FHA and Fannie Mae are making it easier for homeowners who lose a home to foreclosure or short sale to buy again, but it might not make much difference if lenders don’t go along with the changes — since they don’t have to.
1. Your loss was caused by economic conditions beyond your control.
2. You complete housing counseling.
Note: Mortgage lenders have traditionally made you wait two years after a short sale or deed-in-lieu and seven years after a foreclosure to apply for a mortgage.
Once you’ve met the conditions, you’ll still have to meet all the usual mortgage loan rules and guidelines that lenders use for everyone — like having enough income (and not too much debt) to afford the refinanced mortgage.
Fannie Mae credit reporting fix: Fannie, meanwhile, has cleared up a credit reporting issue that was holding back former homeowners who sold their homes for less than what they owed on the mortgage (a short sale) or signed over their deed to the lender to avoid foreclosure (a deed-in-lieu).
In theory, homeowners who work with the lender on a short sale or deed-in-lieu are supposed to take less of a hit to their credit than homeowners who lose a home to foreclosure. In reality, credit bureaus haven’t distinguished short sales and foreclosures on consumers’ credit reports.
Fannie Mae resolved the credit reporting issue by telling lenders to add a special code in the case files of consumers whose short sales or deeds-in-lieu are recorded in credit histories as foreclosures. Starting Nov. 16, 2013, the Fannie Mae loan underwriting system will automatically ignore the foreclosure and correctly recognize the transaction was a short sale when the code appears. Until then, your lender will have to manually underwrite your loan to take advantage of the change.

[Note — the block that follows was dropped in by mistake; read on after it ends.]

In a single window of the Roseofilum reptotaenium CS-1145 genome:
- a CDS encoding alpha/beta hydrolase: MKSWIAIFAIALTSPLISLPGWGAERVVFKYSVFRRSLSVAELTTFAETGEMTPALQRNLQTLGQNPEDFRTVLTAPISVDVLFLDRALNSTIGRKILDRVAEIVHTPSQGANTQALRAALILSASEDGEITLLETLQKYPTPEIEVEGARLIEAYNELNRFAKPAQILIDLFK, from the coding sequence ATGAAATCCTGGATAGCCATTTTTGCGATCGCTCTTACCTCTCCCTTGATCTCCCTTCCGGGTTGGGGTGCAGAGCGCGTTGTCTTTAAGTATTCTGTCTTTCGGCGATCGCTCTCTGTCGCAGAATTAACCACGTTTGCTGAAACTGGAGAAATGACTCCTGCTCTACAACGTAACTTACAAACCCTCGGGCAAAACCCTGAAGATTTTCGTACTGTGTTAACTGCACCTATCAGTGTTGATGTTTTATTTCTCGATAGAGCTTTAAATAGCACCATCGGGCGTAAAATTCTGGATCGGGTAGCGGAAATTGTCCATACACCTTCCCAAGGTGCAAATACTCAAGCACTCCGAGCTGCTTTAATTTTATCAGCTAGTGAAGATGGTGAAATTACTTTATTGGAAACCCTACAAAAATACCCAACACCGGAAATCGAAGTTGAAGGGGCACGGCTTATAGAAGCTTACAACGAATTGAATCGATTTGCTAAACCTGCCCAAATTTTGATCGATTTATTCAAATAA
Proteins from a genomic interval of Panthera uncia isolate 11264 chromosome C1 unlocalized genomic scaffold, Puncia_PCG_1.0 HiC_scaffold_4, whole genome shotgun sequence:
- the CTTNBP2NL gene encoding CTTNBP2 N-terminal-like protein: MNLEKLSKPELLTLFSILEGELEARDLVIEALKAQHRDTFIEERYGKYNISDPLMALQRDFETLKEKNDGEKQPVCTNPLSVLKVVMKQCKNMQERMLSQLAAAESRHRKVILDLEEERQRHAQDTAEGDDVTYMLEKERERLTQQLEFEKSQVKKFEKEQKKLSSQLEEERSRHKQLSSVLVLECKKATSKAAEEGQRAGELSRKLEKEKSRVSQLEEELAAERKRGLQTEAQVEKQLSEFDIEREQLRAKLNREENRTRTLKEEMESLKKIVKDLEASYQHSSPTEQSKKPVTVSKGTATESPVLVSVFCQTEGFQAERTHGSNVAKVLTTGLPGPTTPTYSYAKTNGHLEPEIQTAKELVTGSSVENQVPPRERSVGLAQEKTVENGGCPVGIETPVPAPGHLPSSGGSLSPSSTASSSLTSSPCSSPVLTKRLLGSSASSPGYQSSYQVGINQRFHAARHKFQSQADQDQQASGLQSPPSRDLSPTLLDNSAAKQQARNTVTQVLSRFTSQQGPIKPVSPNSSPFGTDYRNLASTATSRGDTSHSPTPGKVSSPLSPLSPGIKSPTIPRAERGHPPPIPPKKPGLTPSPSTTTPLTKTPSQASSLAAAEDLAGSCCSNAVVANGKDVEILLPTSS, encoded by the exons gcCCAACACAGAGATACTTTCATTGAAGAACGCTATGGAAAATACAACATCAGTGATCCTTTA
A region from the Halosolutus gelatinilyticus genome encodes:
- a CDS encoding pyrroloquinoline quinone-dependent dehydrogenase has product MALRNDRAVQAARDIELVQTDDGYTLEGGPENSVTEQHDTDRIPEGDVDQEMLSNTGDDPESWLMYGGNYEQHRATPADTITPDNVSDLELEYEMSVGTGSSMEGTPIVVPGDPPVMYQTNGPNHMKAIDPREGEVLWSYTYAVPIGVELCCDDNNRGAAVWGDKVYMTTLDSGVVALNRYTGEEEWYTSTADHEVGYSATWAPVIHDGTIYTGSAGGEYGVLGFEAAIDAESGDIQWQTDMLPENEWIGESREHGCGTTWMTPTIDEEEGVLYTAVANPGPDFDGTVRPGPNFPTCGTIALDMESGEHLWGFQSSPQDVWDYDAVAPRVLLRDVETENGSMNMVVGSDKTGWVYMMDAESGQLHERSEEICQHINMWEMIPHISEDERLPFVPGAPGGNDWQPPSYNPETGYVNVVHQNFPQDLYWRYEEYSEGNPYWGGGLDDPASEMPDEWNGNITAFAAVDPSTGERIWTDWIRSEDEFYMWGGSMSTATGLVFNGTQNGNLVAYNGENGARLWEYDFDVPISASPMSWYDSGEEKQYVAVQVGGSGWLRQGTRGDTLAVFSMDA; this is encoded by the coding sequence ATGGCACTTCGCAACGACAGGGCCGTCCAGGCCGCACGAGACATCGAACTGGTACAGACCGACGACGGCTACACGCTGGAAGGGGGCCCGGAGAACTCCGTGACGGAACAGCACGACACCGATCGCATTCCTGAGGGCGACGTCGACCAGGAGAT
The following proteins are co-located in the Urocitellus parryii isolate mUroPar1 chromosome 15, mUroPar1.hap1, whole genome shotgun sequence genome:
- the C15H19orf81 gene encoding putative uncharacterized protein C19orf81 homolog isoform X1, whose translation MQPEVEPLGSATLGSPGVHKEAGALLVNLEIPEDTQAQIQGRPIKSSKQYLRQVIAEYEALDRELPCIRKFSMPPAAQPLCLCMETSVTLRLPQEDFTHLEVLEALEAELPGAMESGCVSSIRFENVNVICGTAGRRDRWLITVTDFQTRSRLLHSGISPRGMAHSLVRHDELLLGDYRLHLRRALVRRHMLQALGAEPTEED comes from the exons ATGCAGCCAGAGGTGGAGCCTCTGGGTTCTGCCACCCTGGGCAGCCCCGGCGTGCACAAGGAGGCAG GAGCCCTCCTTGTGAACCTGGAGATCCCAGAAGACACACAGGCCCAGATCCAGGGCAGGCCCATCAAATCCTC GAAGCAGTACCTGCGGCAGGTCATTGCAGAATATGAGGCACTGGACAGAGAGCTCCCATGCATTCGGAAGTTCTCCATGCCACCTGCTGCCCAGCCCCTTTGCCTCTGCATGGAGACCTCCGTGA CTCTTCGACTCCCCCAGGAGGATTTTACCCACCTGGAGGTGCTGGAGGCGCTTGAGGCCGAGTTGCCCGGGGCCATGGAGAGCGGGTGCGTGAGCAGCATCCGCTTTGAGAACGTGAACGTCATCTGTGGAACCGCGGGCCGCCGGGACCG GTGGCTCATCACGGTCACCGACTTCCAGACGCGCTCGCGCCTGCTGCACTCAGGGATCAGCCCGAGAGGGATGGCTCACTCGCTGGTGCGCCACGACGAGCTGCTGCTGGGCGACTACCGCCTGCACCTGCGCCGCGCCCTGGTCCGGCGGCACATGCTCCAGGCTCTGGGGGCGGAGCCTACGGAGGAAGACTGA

Lenders Don’t Always Follow the Rules
This is all good news. But it remains to be seen whether these new rules will make a big difference for you if you’ve had a foreclosure, short sale, or deed-in-lieu.
Fannie Mae and FHA can change their own rules, but lenders don’t have to go along with the changes because the mortgage giants’ rules are simply minimum standards. Our sources say it’s likely that lenders will add their own, more restrictive rules.
Donald Frommeyer, president of the National Association of Mortgage Brokers, says lenders will protect themselves from future losses by adding more hurdles — called overlays — that borrowers must clear.
“Most of the overlays have to do with adding basis points to the loan fee and to the price,” Frommeyer explains. They can also:
- Increase the required downpayment.
- Decide you have to wait two years instead of one.
- Ask you to prove you’ve corrected your financial problems.
“They’ll probably ask for a written letter from the consumer to explain the previous problems and what they’re doing to solve the previous problems,” he says.
Lending Tree Spokesperson Megan Grueling agrees that lenders will add overlays to avoid risk, but predicts those rule changes will be less restrictive than they might have been in the past.
Credit Score Could Hold You Back
Regardless of the changes, if you were hurt by the recession you still may not qualify for a new mortgage because your financial troubles, especially a foreclosure, likely lowered your credit score.
How low is too low? In July 2013, the average FICO score for all closed first mortgages was 737, while the average credit score on denied loans was 702, according to Ellie Mae, which sells electronic mortgage origination systems. Credit scores go up to 850.
If you’re ready to become a homeowner again:
2. Pay about $20 to get your FICO score. Credit scores aren’t included in your government-mandated free credit report, and the score you pay for may not even be the exact credit score lenders see. But it can help you decide if your credit will hold you back from getting a mortgage.
3. If your score is too low for you to get a mortgage right now, fix any mistakes.
4. Work to improve your credit score.